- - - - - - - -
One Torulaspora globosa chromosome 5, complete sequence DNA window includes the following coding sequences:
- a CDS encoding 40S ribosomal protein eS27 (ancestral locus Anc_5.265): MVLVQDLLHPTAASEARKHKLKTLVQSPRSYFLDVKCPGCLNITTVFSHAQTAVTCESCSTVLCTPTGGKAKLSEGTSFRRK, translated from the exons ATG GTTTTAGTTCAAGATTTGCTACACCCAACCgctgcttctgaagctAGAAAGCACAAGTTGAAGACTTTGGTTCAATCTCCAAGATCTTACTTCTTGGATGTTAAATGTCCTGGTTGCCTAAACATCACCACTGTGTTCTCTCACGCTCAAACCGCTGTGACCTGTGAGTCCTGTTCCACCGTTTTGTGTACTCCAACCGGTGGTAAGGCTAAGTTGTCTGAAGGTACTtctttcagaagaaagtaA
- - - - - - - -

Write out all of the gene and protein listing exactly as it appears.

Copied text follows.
One Torulaspora globosa chromosome 5, complete sequence DNA window includes the following coding sequences:
- a CDS encoding 40S ribosomal protein eS27 (ancestral locus Anc_5.265): MVLVQDLLHPTAASEARKHKLKTLVQSPRSYFLDVKCPGCLNITTVFSHAQTAVTCESCSTVLCTPTGGKAKLSEGTSFRRK, translated from the exons ATG GTTTTAGTTCAAGATTTGCTACACCCAACCgctgcttctgaagctAGAAAGCACAAGTTGAAGACTTTGGTTCAATCTCCAAGATCTTACTTCTTGGATGTTAAATGTCCTGGTTGCCTAAACATCACCACTGTGTTCTCTCACGCTCAAACCGCTGTGACCTGTGAGTCCTGTTCCACCGTTTTGTGTACTCCAACCGGTGGTAAGGCTAAGTTGTCTGAAGGTACTtctttcagaagaaagtaA